Asset Management: Municipal Insights

Tax reform and the municipal fixed income market update

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The normally staid municipal bond market was turned on its ear beginning in early November, as the U.S. Congress began its journey to a revised tax code. The new tax code was passed by both chambers of Congress on December 20th, and has received President Trump’s signature. Here are the key takeaways as it relates to the municipal fixed income market.

Elimination of tax-exempt advance refundings, effective January 1, 2018

  • Tax-exempt advance refundings will be eliminated. Tax-exempt advance refundings is a tool currently used by issuers to reduce borrowing costs and represents nearly 15% of new issuances historically. This elimination will reduce the supply of municipal bonds. Without the elimination, we anticipated that advance refunding opportunities would have naturally declined because a large portion of debt has already recently been refunded at or near historically low interest rates. Please note, advance refunding bonds issued prior to January 1, 2018, will remain tax-exempt.
  • Municipal issuers rushed to market during December 2017 in an attempt to get financing prior to the January 1, 2018 changes. December municipal issuance should come in at approximately $56 billion, the largest December issuance since 1990.
  • After the elimination is effective, it is likely issuers will go to market with shorter maturities and/or shorter call features as they adapt to the new tax law. Outstanding long-dated bonds, which typically have 10-year call structures, are likely to outperform comparable bonds with a shorter call period during this adjustment phase.

Individual tax rates do not change substantially, with top marginal tax rate of 37%, and individual Alternative Minimum Tax (AMT) thresholds increased.

  • Top marginal individual income tax rates will decline only slightly under the new legislation, decreasing from 39.6% to 37%. We predict retail investor demand should remain high as individuals seek tax-advantaged income in what is still a low interest rate environment
  • The income threshold for Individual AMT will increase with the new legislation and is likely to affect fewer individual filers. For joint filers, the exemption increases to $109,400 and the phase-out threshold increases to $1 million.

State and local taxes (SALT) and mortgage interest are still potentially deductible, but with limits.

  • The legislation limits the SALT deduction, including state property taxes, to a maximum of $10,000. Mortgage interest will remain deductible for mortgages less than $750,000.
  • Housing prices in high-tax states will potentially be impacted negatively, with some estimates ranging from a 1-3% decline.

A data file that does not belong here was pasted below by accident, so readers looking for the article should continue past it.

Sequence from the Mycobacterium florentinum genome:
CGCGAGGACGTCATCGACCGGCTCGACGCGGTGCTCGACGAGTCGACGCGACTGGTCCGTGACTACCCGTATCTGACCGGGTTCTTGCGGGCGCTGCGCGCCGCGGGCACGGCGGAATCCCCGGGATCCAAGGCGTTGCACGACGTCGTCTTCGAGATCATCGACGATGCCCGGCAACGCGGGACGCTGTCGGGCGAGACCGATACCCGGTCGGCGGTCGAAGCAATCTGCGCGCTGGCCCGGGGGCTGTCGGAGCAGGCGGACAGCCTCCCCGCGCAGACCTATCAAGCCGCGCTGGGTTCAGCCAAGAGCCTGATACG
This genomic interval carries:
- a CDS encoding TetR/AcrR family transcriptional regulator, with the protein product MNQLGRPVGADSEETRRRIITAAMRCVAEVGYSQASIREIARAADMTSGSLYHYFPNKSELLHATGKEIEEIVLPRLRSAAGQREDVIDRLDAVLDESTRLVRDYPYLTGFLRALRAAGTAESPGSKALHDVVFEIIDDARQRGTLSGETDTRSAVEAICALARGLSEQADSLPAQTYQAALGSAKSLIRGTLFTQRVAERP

Corporate tax rates move to 21%; corporate AMT eliminated.

  • The traditional non-retail buyers of municipal securities, such as banks and property/casualty insurance companies, may be less inclined to invest because tax-equivalent yields will be less compelling. On the surface, the decline in investment by this group is potentially negative for the municipal bond market. Any lack of demand from this group is likely to be largely offset by lower overall supply in 2018.
  • However, AMT bonds are likely to relatively increase in attractiveness to corporate investors.

Conclusion

Despite the initial volatility in the municipal markets as Congress worked toward its final proposed legislation, the new tax package was far less impactful on the municipal markets than initially feared. The new legislation will eliminate some potential supply, and individual tax rates will remain similar to current law. Investor demand for municipal bonds providing tax-advantaged income should remain high. We anticipate the continued high demand is likely to be a favorable environment for municipal securities’ performance in 2018.

 

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Please note that this information is meant for a broad audience and is not intended to be individual legal or tax advice. You should not rely on it as legal or tax advice. Each person’s tax situation is unique and the Bill will impact each person differently. Therefore, you should discuss with your legal and tax advisors how the Bill might impact your situation and the planning considerations that are right for you.
We also provide projections on how we think the market will perform as a result of tax reform. These projections are not guaranteed.
We summarize a number of changes that the Bill makes related to municipal bonds that may be of importance to you. This summary is not comprehensive, and other provisions of the Bill may impact your individual tax situation. These planning considerations are offered for you to discuss with your independent legal and tax advisors.

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